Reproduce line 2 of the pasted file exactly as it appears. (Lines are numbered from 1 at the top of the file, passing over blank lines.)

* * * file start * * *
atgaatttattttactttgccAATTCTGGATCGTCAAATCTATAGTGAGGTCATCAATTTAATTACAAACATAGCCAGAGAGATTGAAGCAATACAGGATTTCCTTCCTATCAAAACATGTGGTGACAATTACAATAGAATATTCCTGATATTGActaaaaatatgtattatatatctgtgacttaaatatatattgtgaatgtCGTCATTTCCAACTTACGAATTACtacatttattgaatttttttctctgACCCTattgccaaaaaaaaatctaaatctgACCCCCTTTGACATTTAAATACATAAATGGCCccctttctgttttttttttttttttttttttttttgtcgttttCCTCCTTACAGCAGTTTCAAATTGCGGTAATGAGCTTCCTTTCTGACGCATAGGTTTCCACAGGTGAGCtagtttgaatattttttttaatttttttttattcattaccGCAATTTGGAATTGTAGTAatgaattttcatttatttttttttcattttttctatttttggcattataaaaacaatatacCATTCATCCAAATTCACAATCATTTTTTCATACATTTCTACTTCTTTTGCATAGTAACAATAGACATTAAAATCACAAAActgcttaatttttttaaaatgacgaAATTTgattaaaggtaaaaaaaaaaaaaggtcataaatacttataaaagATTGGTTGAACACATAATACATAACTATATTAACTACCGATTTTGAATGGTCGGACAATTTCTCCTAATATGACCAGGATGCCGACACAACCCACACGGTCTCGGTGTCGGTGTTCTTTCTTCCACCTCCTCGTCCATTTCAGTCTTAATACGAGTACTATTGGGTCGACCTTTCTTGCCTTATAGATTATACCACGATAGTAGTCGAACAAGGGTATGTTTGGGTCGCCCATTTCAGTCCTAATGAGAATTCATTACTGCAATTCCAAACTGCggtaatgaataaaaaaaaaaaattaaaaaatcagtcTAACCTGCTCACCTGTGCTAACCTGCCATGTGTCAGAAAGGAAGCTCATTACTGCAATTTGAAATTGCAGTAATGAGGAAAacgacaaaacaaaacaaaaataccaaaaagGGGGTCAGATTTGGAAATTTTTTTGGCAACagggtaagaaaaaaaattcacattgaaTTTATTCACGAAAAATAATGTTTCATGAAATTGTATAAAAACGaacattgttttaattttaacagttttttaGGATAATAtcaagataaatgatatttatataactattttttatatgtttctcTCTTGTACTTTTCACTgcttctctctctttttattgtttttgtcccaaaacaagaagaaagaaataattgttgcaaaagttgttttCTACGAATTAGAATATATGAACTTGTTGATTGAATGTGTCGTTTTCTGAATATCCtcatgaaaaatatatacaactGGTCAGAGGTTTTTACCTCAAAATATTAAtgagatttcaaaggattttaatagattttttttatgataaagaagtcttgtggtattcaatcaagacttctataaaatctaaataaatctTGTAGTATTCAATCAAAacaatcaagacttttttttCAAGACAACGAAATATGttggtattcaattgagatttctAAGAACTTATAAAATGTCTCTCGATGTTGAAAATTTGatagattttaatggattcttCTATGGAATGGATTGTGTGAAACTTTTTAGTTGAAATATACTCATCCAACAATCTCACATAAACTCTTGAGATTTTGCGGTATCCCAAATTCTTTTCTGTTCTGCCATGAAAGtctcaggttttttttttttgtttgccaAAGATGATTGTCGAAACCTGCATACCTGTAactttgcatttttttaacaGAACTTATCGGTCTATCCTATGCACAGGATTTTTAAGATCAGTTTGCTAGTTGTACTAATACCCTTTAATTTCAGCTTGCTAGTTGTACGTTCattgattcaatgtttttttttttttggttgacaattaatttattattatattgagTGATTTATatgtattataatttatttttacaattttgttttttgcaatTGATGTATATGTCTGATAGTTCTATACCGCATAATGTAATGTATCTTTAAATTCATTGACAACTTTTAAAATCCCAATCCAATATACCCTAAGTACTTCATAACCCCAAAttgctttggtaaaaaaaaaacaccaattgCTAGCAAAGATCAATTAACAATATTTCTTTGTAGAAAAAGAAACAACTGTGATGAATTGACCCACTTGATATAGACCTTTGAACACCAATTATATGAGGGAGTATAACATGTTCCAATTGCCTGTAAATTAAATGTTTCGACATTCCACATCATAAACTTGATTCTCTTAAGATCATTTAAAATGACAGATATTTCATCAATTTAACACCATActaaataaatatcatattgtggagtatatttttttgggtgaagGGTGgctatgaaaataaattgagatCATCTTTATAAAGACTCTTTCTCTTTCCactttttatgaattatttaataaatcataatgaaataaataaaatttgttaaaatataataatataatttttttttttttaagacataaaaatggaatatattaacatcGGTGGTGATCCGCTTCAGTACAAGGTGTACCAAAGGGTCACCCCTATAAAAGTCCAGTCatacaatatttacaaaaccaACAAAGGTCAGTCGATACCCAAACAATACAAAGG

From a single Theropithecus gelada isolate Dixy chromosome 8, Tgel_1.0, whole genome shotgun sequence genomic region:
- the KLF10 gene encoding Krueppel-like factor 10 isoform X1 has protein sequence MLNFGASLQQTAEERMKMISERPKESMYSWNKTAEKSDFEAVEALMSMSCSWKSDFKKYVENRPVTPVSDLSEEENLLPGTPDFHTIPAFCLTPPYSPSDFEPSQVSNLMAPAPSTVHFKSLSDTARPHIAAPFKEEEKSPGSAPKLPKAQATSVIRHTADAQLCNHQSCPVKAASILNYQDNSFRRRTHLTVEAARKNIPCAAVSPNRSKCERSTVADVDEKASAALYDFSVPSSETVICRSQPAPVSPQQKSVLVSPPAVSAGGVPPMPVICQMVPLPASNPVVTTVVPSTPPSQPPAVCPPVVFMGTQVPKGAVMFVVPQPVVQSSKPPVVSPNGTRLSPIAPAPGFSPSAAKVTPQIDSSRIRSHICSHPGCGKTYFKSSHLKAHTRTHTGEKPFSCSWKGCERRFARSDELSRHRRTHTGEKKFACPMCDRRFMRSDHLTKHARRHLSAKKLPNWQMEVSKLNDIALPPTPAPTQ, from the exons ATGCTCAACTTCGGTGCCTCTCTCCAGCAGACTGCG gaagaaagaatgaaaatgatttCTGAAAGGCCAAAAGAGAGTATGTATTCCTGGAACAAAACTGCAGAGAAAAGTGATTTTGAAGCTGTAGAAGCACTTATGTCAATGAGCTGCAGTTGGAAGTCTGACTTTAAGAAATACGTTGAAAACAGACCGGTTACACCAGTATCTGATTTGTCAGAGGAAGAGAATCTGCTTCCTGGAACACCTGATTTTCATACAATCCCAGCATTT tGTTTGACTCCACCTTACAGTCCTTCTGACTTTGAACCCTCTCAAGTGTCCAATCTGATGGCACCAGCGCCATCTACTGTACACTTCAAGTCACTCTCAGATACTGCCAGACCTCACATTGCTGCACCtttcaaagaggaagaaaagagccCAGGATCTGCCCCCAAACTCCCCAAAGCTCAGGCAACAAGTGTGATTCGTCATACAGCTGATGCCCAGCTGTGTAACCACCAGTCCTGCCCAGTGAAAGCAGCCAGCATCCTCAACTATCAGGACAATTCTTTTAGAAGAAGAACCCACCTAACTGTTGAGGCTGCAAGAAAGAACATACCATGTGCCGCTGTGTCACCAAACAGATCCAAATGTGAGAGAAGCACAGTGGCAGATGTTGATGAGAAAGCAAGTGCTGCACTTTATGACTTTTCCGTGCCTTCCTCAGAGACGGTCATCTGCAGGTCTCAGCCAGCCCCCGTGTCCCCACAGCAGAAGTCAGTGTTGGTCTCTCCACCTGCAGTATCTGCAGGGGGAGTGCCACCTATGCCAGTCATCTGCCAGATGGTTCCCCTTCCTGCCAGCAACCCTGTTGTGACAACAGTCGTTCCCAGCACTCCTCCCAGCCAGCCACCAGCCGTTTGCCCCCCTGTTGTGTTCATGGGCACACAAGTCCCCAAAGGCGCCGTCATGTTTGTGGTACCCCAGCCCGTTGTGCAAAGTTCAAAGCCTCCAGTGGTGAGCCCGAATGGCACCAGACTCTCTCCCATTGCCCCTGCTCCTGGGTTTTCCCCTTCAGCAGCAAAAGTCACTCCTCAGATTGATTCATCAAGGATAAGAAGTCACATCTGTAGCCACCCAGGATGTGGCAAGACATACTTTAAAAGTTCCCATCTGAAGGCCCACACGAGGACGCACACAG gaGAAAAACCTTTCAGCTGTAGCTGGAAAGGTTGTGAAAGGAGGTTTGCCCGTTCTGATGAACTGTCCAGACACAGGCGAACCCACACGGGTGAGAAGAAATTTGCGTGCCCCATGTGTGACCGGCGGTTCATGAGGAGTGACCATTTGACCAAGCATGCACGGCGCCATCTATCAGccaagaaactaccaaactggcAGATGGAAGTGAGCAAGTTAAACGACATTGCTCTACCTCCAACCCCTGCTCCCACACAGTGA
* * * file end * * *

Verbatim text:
From a single Theropithecus gelada isolate Dixy chromosome 8, Tgel_1.0, whole genome shotgun sequence genomic region: